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Journal Article


Grant CL. Transp. Res. Rec. 1974; 506: 47-55.


(Copyright © 1974, Transportation Research Board, National Research Council, National Academy of Sciences USA, Publisher SAGE Publishing)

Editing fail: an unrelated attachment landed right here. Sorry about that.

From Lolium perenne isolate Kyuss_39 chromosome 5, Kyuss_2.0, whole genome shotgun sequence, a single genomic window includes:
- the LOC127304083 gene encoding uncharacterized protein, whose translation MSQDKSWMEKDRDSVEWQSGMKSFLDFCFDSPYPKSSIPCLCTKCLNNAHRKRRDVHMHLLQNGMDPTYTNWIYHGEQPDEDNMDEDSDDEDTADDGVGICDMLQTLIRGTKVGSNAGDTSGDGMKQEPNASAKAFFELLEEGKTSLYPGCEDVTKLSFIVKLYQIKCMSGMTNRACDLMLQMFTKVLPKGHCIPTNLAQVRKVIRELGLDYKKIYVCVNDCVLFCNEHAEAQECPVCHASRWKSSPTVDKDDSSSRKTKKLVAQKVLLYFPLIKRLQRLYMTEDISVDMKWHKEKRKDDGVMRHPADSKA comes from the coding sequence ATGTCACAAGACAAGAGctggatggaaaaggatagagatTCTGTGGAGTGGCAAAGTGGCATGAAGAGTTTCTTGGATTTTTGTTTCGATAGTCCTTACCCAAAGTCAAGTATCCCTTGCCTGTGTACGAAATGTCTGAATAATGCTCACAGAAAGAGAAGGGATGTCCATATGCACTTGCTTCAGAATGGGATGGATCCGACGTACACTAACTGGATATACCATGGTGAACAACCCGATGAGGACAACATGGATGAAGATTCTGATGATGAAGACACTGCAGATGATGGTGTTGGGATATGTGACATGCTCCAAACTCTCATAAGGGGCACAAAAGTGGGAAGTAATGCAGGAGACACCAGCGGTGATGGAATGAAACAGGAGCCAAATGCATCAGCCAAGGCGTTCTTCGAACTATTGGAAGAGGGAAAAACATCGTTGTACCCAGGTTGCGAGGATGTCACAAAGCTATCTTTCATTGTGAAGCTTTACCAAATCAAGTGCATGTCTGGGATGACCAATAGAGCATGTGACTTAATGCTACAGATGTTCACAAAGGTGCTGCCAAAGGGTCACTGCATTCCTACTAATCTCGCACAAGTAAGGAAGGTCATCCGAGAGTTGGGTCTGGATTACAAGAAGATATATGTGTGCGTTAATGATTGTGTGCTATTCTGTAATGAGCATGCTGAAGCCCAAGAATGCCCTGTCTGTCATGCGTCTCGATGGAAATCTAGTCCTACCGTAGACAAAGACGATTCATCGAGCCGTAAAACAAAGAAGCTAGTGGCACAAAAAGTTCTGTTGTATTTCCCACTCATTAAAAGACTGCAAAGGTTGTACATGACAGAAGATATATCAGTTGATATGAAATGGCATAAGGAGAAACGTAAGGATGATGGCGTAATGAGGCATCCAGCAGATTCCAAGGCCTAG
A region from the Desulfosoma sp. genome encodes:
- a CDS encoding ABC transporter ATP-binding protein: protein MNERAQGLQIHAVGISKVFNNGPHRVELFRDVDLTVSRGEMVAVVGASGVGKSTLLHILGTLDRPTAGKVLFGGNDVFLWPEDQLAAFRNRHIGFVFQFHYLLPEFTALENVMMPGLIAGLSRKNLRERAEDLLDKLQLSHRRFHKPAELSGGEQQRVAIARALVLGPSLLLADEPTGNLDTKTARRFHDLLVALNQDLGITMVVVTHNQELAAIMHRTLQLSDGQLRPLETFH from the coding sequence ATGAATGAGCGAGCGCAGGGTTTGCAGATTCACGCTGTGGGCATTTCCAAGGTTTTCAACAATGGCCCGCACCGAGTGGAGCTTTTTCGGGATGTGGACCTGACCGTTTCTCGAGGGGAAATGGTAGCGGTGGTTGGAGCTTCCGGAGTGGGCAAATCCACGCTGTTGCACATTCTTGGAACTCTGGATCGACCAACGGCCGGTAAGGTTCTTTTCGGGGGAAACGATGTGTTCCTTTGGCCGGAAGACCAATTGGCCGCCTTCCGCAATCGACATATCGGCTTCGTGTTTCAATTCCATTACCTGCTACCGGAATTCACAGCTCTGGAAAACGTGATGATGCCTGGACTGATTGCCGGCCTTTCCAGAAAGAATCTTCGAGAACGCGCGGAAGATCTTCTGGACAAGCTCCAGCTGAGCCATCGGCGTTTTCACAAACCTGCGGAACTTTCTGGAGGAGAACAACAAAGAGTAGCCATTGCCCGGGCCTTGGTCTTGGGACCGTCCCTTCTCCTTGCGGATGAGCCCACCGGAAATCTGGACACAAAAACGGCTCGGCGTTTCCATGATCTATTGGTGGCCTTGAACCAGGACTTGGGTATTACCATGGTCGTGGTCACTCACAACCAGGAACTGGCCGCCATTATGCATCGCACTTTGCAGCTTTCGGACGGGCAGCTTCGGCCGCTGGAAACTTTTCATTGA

Limited field trials in New Hampshire provided motivation for some laboratory comparisons of solar, rock, and a 1:1 mixture of solar and rock salt for ice melting. The solar salt as received contained much larger particles than the rock salt. In this preliminary study, unsized samples were applied to trays of ice at 10 F in a cold chamber, and the ice melted and salt dissolved were measured as a function of time. During the first 3.5 hours, the cumulative ice melted did not vary significantly for the 3 test materials, but the solar salt melted more ice per unit weight of salt dissolved than the other 2 materials. Failure of solar salt to melt more ice than rock salt during the first hour was contrary to prior road trials. To test the possibility that this difference was due to the absence of particle size reduction by traffic in the laboratory tests, 2 size ranges of solar salt were compared for melting effectiveness. Small crystals melted twice as much ice as large crystals during the first 15 minutes, but the large crystals melted more ice per unit of salt dissolved. Fine solar salt mixed with coarse rock salt might give rapid melting and long-lasting effectiveness on highways.


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